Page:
**Problem 1** Find \lim_{x \to 0^+}\frac{x^x-1}{\ln (x+1)}.

**Solution** The limit is of type 0/0. Moreover, we have \lim_{x\to 0}\frac{(x^x - 1)'}{(\ln(x+1))'} = \lim_{x\to 0}\frac{x^x(1 + \ln x)}{(1/(x+1))} = \lim_{x\to 0}(1+x)x^x(1 + \ln x) = -\infty. By l’Hôpital’s rule, the limit is -\infty.

**Problem 2** Find \lim_{x \to 0}(e^{x}+e^{-x}-\cos x)^{\frac{1}{x^2}}.

**Solution** The limit is of type 1^\infty. Let f(x) = e^x + e^{-x}-\cos x - 1. We have \lim_{x \to 0}(e^{x}+e^{-x}-\cos x)^{\frac{1}{x^2}} = \lim_{x \to 0}\left[(1+f(x))^{\frac{1}{f(x)}}\right]^{\frac{f(x)}{x^2}}. Since \lim_{x\to 0}f(x) = 0, \lim_{x \to 0}(1+f(x))^{\frac{1}{f(x)}} = e. Moreover, \lim_{x\to 0}f(x)/x^2 is of type 0/0, and \lim_{x\to 0}\frac{f'(x)}{(x^2)'} = \lim_{x\to 0}\frac{e^x - e^{-x} + \sin x}{2x}<br />
is again of type 0/0, and \lim_{x\to 0}\frac{f''(x)}{(x^2)''} = \lim_{x\to 0}\frac{e^x + e^{-x} + \cos x}{2} = \frac{3}{2}. By l’Hôpital’s rule, \lim_{x\to 0}\frac{f(x)}{x^2} = \frac{3}{2} and the limit is e^{3/2}.

**Problem 3 **\lim_{x \to 0^+}\frac{e^{\sin (-1+\cos x)}\sin (-1+\cos x)}{(e^x-1)^2}.

**Solution** If \lim_{x \to 0}\frac{\sin (-1+\cos x)}{(e^x-1)^2} exists, then \lim_{x \to 0}\frac{e^{\sin (-1+\cos x)}\sin (-1+\cos x)}{(e^x-1)^2} = \lim_{x\to 0}e^{\sin (-1+\cos x)}\lim_{x \rightarrow 0^+}\frac{\sin (-1+\cos x)}{(e^x-1)^2} = \lim_{x \to 0}\frac{\sin (-1+\cos x)}{(e^x-1)^2}. Note that \lim_{x \to 0}\frac{\sin (-1+\cos x)}{(e^x-1)^2} is of type 0/0 and

\begin{aligned}\lim_{x \to 0}\frac{(\sin (-1+\cos x))'}{((e^x-1)^2)'} = \lim_{x\to 0}\frac{\cos(-1+\cos x)(-\sin x)}{2(e^x - 1)e^x} \\ = \lim_{x\to 0}\frac{-\cos(-1+\cos x)}{2e^x}\lim_{x\to 0}\frac{\sin x}{e^x - 1} = -\frac{1}{2}\lim_{x\to 0}\frac{\sin x}{e^x - 1}\end{aligned} if \lim_{x\to 0}\frac{\sin x}{e^x - 1} exists.

Finally, \lim_{x\to 0}\frac{\sin x}{e^x - 1} = \lim_{x\to 0}\frac{\sin x}{x}\frac{x}{e^x - 1} = 1. The answer is thus \frac{-1}{2}.

**Problem 4** Use Taylor’s theorem to calculate the following limit: \lim_{x \rightarrow 0}\frac{\cos x- 1 + \frac{x^2}{2}-\frac{x^4}{4!}}{x(\sin x - x+\frac{x^3}{3!})}.

**Solution** The 6th order Taylor polynomial of \cos x is 1 - \frac{x^2}{2!} + \frac{x^4}{4!} - \frac{x^6}{6!}. By Taylor’s theorem, <br />
\lim_{x\to 0}\frac{\cos x - (1 - \frac{x^2}{2!} + \frac{x^4}{4!} - \frac{x^6}{6!})}{x^6} = 0, and so \lim_{x\to 0}\frac{\cos x - 1 + \frac{x^2}{2!} - \frac{x^4}{4!}}{x^6} = -\frac{1}{6!}. The 5th order Taylor polynomial of \sin x is x - \frac{x^3}{3!} + \frac{x^5}{5!}. By Taylor’s theorem, \lim_{x\to 0}\frac{\sin x - (x - \frac{x^3}{3!} + \frac{x^5}{5!})}{x^5} = 0, and so \lim_{x\to 0}\frac{\sin x - x + \frac{x^3}{3!}}{x^5} = \frac{1}{5!}. Finally, \lim_{x \rightarrow 0}\frac{\cos x- 1 + \frac{x^2}{2}-\frac{x^4}{4!}}{x(\sin x - x+\frac{x^3}{3!})} = \lim_{x\to 0}\frac{\cos x - 1 + \frac{x^2}{2!} - \frac{x^4}{4!}}{x^6}\lim_{x\to 0}\frac{x^5}{\sin x - x + \frac{x^3}{3!}} = -\frac{1}{6}.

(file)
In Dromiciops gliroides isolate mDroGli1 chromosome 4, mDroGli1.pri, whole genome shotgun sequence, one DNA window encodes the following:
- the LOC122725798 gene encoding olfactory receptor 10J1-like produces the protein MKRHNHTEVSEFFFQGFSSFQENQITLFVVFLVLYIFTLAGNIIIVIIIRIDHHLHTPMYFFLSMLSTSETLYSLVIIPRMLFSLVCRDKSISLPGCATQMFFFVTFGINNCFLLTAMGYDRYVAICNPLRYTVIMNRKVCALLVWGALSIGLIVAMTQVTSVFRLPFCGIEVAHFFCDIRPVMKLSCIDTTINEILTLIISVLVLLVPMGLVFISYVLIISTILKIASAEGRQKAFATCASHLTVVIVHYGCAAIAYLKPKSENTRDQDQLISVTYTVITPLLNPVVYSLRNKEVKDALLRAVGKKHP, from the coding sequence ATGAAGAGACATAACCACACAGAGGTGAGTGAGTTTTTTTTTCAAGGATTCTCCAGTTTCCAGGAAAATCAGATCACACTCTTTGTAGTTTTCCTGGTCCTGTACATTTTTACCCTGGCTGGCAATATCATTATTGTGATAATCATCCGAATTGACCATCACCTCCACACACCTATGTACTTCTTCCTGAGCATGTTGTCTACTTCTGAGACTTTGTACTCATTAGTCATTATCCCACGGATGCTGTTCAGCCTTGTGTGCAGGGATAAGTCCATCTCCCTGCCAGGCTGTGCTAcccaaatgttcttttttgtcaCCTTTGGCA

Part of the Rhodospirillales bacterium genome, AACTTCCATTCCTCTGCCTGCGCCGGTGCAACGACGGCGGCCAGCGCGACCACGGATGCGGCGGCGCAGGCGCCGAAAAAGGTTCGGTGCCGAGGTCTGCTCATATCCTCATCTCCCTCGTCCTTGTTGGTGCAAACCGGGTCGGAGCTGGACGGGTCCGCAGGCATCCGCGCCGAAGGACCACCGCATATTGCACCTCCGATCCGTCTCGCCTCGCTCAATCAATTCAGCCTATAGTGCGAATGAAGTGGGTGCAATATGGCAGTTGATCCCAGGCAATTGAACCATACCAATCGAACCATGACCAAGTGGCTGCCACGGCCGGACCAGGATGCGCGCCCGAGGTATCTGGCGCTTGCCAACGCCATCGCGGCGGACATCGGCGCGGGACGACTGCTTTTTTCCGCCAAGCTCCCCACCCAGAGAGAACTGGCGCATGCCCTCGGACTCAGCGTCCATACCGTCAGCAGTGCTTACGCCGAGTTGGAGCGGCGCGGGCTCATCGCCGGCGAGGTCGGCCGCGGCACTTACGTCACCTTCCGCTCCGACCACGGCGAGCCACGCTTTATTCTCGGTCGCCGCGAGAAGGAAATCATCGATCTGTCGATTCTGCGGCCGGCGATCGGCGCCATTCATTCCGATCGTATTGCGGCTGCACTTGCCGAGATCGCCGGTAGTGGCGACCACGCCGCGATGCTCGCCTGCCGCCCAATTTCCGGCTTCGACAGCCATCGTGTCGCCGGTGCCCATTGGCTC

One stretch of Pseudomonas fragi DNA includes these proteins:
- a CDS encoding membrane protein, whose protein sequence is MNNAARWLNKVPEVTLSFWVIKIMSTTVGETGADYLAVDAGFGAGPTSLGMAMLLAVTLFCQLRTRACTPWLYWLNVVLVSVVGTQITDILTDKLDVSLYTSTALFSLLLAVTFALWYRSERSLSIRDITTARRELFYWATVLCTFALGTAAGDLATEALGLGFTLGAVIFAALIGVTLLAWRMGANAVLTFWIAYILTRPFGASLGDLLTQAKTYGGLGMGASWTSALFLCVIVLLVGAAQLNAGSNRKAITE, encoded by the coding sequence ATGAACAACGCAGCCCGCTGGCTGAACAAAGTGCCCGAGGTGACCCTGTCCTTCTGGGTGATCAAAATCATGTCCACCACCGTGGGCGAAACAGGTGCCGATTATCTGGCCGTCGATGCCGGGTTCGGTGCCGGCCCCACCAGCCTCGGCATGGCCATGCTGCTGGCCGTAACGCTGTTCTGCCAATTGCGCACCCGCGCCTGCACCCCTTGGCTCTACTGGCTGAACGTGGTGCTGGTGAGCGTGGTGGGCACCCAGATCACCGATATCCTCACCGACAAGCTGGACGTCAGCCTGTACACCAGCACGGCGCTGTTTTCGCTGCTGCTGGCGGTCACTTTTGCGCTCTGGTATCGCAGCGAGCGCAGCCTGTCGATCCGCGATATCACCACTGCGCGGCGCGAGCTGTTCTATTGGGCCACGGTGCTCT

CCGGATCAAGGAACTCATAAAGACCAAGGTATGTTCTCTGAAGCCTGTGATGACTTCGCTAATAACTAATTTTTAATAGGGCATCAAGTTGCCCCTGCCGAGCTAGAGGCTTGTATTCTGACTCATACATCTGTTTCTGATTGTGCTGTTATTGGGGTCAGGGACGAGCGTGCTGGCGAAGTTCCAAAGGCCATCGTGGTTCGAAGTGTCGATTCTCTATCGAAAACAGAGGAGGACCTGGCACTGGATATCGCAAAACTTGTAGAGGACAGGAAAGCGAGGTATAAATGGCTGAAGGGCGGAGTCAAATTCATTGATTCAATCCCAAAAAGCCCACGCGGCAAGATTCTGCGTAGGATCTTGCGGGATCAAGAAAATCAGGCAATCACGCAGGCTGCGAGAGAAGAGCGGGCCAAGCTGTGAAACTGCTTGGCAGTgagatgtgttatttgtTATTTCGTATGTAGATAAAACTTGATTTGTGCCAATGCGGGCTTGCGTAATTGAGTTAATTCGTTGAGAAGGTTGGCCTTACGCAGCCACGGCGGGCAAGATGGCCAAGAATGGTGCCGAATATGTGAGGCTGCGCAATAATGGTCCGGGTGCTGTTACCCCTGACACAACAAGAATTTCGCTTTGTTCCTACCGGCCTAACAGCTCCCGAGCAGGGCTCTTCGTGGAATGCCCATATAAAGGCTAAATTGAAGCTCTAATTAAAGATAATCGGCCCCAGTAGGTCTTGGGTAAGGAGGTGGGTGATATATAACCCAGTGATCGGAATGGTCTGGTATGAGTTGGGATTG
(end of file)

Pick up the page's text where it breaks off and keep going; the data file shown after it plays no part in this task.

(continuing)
**Problem 5** Use Taylor’s theorem to calculate \sqrt{1.01} with precision of at least 10^{-6}.

**Solution** Let f(x) = \sqrt{1+x}. Note that f'(x) = \frac{1}{2}(1+x)^{-1/2}, f''(x) = \frac{-1}{4}(1+x)^{-3/2}, f'''(x) = \frac{3}{8}(1+x)^{-5/2}. The 2nd order Taylor polynomial of \sqrt{1+x} is P(x) = f(0) + \frac{f'(0)}{1!}x - \frac{f''(0)}{2!}x^2 = 1 + \frac{1}{2}x - \frac{1}{8}x^2. By Taylor’s theorem, for some 0 < c < 0.01 |f(0.01) - P(0.01)| = \frac{f'''(c)}{3!}(0.01)^3 = \frac{(3/8)(1+c)^{-5/2}}{3!}10^{-6} < \frac{1}{16}10^{-6} < 10^{-7}. Therefore f(0.01) is approximately P(0.01) up to an error of 10^{-7}.

**Problem 6** Use Taylor’s theorem to prove the following inequality, for every x \in \mathbb{R}: e^x \geq 1+x+x^2/2!+x^3/3!+x^4/4!+x^5/5!.

**Solution** The 5th order Taylor polynomial of e^x is P(x) = 1+x+x^2/2!+x^3/3!+x^4/4!+x^5/5!, and f^{(6)}(x) = e^x. By Taylor’s theorem, for some c between 0 and x, e^x - P(x) = \frac{e^c}{6!}x^6, which is always \ge 0.

### Concavity

**Definition** If the graph of f lies above (below) all of its tangents on an interval I, then it’s called *concave upward* (*downward*) on I.

**Concavity test** How f'' helps determine the intervals of concavity? If f''(x) > 0 for all x in I, then f is concave upward on I. If f''(x) < 0 for all x in I, then f is concave downward on I.

**Definition **A point P on curve y = f(x) is called an *inflection point* if f is continuous there and curve changes from concave upward to concave downward, or from concave downward to concave upward, at P.

**Second derivative test** Suppose f'' is continuous near c. If f'(c) = 0 and f''(c) > 0, then f has a local minimum at c. If f'(c) = 0 and f''(c) < 0, then f has a local maximum at c.

**Example** Let’s discuss the curve y = f(x) = x^4 - 4x^3 with respect to concavity, points of inflection and local minima and local maxima. Note that f'(x) = 4x^3 - 12x^2 = 4x^2(x-3) and f''(x) = 12x^2 - 24x = 12x(x-2). The function is monotone decreasing on (-\infty, 3) and increasing on (3,\infty). Second derivative f''(x) = 0 gives x = 0, 2. Thus (0, 0) and (3, -27) are inflection points and f is concave upward on (-\infty, 0) and (2, \infty), and it is concave downward on (0,2). First derivative f'(x) = 0 gives x = 0, 3 are critical numbers. By the second derivative test, we know that x = 3 is a local minimum. However x = 0 is not local min/max because f is monotone decreasing on (-\infty, 3).